5. Feature Engineering: Dropping of unwanted columns

6. Model Building

- Performing train test split: Divide your dataset into two subsets: one for training the model and another for testing the model's performance. Common split ratios are 80/20 or 70/30, with the larger portion used for training.
- Logistic Regression Model: Train the logistic regression model on the training dataset. The logistic regression model estimates the probability of the dependent variable belonging to a particular class based on the independent variables.

8. Model Validation (predictions): Evaluate the model's performance on the test dataset using appropriate metrics such as

- Accuracy score
- Confusion matrix
- ROC and AUC
- Recall score
- Precision score
- F1-score

9. Handling the unbalanced data

- With balanced weights
- Random weights
- Adjusting imbalanced data
- Using SMOTE

10. Feature Selection: Choose the relevant features (independent variables) that are likely to have an impact on the dependent variable. Feature selection can help improve the model's performance and reduce overfitting.

- Barrier threshold selection
- RFE method

Please refer to the sample reference Python Notebook for the implementation of Logistic Regression here.

Common Challenges in Logistic Regression

**Here are some common challenges associated with Logistic Regression.**

Challenges |
The issue |
Mitigation plan |

class Imbalance | When the classes in the target variable are imbalanced (one class significantly outnumbers the other), the model may be biased towards the majority class. | Use techniques like oversampling, undersampling, or generating synthetic samples to balance the classes. Adjust class weights during model training. |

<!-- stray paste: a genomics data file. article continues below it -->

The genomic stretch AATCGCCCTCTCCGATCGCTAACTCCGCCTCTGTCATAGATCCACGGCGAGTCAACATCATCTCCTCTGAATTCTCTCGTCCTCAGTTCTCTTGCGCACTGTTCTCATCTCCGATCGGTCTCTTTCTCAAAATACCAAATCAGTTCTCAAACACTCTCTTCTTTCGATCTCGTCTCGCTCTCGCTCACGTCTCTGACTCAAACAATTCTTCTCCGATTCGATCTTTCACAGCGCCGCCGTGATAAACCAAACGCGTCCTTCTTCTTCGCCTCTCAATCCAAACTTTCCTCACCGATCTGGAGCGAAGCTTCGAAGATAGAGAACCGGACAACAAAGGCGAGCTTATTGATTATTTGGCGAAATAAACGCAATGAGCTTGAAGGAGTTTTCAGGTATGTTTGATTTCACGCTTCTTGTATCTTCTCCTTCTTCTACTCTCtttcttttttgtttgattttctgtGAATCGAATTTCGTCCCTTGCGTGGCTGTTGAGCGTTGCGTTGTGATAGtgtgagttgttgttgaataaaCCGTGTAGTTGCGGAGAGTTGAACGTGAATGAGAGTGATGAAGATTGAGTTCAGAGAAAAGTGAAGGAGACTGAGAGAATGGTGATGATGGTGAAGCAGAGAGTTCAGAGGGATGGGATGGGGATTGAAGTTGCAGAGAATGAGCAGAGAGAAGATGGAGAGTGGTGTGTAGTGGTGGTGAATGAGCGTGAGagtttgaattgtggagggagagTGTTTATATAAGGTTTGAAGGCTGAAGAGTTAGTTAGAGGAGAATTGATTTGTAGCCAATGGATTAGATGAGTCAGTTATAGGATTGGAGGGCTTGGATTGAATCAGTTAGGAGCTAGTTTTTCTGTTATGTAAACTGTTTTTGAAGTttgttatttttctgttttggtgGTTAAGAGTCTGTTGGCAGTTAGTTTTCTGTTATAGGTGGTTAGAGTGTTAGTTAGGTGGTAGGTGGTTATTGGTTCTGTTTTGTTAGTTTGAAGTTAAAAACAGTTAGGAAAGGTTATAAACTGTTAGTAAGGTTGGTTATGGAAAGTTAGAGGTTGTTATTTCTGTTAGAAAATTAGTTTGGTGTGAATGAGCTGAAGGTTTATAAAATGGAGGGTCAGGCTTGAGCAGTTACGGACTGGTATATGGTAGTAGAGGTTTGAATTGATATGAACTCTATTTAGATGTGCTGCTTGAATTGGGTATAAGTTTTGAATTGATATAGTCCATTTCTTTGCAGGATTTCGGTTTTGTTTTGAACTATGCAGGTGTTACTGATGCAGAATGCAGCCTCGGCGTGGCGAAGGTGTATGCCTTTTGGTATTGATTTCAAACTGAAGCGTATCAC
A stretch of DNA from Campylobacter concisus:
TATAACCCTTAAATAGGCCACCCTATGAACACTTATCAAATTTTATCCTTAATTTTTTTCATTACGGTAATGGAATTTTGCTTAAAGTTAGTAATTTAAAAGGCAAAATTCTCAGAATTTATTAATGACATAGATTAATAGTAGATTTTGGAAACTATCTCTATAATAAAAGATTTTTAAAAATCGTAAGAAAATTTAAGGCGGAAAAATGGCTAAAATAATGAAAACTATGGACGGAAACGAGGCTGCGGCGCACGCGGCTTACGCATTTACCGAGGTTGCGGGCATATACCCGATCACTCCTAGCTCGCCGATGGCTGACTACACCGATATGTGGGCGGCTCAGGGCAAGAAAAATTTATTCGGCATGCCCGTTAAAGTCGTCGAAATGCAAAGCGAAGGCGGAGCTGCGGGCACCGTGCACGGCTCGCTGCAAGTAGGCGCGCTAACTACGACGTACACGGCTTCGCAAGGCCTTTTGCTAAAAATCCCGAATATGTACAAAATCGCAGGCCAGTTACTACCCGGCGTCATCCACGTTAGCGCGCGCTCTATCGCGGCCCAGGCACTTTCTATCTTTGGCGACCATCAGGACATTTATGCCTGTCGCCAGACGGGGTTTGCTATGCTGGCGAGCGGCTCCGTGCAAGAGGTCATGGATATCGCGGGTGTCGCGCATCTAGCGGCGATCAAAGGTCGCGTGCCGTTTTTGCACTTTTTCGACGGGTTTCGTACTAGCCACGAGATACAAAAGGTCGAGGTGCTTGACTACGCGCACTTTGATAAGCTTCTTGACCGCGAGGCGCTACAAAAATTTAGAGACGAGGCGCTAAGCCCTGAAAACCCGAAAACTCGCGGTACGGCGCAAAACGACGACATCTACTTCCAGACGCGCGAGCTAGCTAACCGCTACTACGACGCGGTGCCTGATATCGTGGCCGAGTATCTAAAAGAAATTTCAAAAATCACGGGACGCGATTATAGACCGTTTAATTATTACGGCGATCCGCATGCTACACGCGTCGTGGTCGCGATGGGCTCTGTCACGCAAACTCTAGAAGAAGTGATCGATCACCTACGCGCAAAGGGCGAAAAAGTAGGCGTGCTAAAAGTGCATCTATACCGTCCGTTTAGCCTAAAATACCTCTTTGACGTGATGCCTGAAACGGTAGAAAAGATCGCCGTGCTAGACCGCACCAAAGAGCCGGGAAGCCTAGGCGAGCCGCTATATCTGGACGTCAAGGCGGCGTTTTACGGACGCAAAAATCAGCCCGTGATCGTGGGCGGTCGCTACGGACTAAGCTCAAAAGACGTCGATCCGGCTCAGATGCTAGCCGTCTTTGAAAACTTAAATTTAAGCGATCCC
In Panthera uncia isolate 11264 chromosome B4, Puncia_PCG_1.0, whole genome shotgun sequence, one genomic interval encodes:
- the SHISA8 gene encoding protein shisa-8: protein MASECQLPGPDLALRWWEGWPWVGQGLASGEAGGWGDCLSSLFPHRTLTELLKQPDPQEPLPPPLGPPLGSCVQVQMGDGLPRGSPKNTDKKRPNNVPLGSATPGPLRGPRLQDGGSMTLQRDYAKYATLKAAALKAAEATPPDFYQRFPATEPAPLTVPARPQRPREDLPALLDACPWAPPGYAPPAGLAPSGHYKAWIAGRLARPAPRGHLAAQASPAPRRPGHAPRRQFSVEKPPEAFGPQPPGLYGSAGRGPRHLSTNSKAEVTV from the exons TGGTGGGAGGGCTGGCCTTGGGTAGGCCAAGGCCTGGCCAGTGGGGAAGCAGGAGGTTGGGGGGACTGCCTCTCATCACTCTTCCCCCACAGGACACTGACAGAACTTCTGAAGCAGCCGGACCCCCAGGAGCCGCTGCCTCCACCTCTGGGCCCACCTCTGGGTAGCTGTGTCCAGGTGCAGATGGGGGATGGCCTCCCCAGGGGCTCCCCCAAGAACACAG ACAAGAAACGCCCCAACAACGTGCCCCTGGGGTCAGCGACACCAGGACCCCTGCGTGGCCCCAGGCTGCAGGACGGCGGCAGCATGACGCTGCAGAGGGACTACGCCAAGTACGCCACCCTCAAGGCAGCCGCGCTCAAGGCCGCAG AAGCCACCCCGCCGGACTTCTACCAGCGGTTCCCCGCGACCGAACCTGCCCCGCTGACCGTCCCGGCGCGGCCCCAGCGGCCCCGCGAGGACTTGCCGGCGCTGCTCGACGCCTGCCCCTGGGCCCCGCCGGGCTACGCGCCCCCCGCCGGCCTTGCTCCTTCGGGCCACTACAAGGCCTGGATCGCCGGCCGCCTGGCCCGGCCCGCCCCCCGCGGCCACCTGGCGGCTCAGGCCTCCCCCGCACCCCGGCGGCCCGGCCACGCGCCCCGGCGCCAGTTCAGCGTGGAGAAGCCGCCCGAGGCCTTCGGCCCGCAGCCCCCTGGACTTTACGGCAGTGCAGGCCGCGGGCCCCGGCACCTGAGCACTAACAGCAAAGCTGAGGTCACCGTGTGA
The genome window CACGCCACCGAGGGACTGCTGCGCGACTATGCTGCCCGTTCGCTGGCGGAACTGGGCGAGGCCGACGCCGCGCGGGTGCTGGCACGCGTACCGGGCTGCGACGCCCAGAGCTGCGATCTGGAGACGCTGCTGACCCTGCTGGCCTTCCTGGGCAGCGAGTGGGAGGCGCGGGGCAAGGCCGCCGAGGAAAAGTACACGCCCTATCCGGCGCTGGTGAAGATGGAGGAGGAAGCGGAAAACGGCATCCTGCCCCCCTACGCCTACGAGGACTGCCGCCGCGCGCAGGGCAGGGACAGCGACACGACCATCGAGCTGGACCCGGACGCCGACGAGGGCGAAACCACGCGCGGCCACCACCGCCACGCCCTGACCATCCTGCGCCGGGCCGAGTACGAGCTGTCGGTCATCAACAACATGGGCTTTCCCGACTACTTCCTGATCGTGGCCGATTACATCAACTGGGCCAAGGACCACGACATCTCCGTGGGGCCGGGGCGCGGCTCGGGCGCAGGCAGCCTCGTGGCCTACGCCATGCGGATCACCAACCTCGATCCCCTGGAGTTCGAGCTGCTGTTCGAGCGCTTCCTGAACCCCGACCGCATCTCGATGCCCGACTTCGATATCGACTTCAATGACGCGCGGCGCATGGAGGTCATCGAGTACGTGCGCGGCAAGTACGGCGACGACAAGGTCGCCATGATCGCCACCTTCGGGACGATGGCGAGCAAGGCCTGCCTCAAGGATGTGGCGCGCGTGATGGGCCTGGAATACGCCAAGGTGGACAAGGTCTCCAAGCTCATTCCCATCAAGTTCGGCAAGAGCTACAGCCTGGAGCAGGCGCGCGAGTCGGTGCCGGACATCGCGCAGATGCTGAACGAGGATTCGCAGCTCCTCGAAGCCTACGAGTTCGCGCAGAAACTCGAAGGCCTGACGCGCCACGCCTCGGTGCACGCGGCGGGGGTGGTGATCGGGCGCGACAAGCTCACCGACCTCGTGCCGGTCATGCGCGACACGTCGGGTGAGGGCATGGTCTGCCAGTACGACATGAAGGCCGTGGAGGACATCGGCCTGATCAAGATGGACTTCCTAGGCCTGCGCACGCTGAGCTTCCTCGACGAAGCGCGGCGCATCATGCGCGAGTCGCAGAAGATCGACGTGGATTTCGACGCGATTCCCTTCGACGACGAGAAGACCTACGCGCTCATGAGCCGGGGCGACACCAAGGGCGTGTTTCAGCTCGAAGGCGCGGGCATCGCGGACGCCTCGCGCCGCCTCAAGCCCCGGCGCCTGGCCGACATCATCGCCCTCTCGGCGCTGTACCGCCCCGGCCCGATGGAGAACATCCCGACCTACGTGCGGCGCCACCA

Overfitting | Logistic Regression models can be prone to overfitting, especially when the number of features is large compared to the number of observations. | Regularization techniques, such as L1 or L2 regularization like Lasso and Ridge Regression, can be applied to penalize large coefficients and prevent overfitting. |

Multicollinearity | Logistic Regression assumes independence of features, and multicollinearity (high correlation between independent variables) can lead to unstable coefficient estimates. | Identify and address multicollinearity by removing highly correlated variables or using dimensionality reduction techniques. |

Assumption of Linearity | Logistic Regression assumes a linear relationship between the independent variables and the log odds. If the true relationship is non-linear, Logistic Regression may not accurately capture the underlying patterns in the data. | Consider adding interaction terms, and polynomial features, or using more complex models if non-linear relationships are significant. |

Outliers | Outliers in the dataset can disproportionately influence the model's coefficients and predictions. | Identify and handle outliers appropriately, either by transforming the data or using robust regression techniques. |

Inadequate Sample Size | Logistic Regression performs better with a larger sample size, and inadequate data can lead to unreliable estimates. | Ensure a sufficiently large sample size to obtain reliable parameter estimates and reduce the risk of overfitting. |

Categorical Variable Encoding | Logistic Regression requires categorical variables to be encoded properly, and inappropriate encoding can introduce bias. | Use appropriate encoding methods, such as one-hot encoding, and handle categorical variables carefully to avoid biased results. |

**Happy Learning!**